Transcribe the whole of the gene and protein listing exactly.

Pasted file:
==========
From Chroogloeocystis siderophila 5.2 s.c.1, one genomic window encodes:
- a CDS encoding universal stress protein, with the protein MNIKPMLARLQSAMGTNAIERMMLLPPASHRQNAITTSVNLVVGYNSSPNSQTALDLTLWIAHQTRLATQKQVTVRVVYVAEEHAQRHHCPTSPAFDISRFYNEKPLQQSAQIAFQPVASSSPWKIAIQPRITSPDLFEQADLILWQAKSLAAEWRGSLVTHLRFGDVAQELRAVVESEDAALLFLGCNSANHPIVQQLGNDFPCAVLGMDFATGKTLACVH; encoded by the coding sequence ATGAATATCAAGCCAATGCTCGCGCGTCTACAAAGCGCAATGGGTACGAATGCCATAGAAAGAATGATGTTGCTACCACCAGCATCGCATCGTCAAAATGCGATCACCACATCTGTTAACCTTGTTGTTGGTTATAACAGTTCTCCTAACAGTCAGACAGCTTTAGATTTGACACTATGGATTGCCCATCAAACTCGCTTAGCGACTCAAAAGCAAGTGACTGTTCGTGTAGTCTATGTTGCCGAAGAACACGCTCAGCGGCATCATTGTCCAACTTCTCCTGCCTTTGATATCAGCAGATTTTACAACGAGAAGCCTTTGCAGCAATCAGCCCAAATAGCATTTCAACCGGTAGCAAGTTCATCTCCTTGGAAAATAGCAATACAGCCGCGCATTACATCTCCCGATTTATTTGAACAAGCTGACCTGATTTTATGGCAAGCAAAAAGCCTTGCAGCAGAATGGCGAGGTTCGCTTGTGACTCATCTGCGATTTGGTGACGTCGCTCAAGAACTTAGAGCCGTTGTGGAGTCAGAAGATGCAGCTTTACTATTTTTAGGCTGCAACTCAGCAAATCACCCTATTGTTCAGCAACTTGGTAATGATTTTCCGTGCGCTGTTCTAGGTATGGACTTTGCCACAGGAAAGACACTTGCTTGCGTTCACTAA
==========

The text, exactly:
From Chroogloeocystis siderophila 5.2 s.c.1, one genomic window encodes:
- a CDS encoding universal stress protein, with the protein MNIKPMLARLQSAMGTNAIERMMLLPPASHRQNAITTSVNLVVGYNSSPNSQTALDLTLWIAHQTRLATQKQVTVRVVYVAEEHAQRHHCPTSPAFDISRFYNEKPLQQSAQIAFQPVASSSPWKIAIQPRITSPDLFEQADLILWQAKSLAAEWRGSLVTHLRFGDVAQELRAVVESEDAALLFLGCNSANHPIVQQLGNDFPCAVLGMDFATGKTLACVH; encoded by the coding sequence ATGAATATCAAGCCAATGCTCGCGCGTCTACAAAGCGCAATGGGTACGAATGCCATAGAAAGAATGATGTTGCTACCACCAGCATCGCATCGTCAAAATGCGATCACCACATCTGTTAACCTTGTTGTTGGTTATAACAGTTCTCCTAACAGTCAGACAGCTTTAGATTTGACACTATGGATTGCCCATCAAACTCGCTTAGCGACTCAAAAGCAAGTGACTGTTCGTGTAGTCTATGTTGCCGAAGAACACGCTCAGCGGCATCATTGTCCAACTTCTCCTGCCTTTGATATCAGCAGATTTTACAACGAGAAGCCTTTGCAGCAATCAGCCCAAATAGCATTTCAACCGGTAGCAAGTTCATCTCCTTGGAAAATAGCAATACAGCCGCGCATTACATCTCCCGATTTATTTGAACAAGCTGACCTGATTTTATGGCAAGCAAAAAGCCTTGCAGCAGAATGGCGAGGTTCGCTTGTGACTCATCTGCGATTTGGTGACGTCGCTCAAGAACTTAGAGCCGTTGTGGAGTCAGAAGATGCAGCTTTACTATTTTTAGGCTGCAACTCAGCAAATCACCCTATTGTTCAGCAACTTGGTAATGATTTTCCGTGCGCTGTTCTAGGTATGGACTTTGCCACAGGAAAGACACTTGCTTGCGTTCACTAA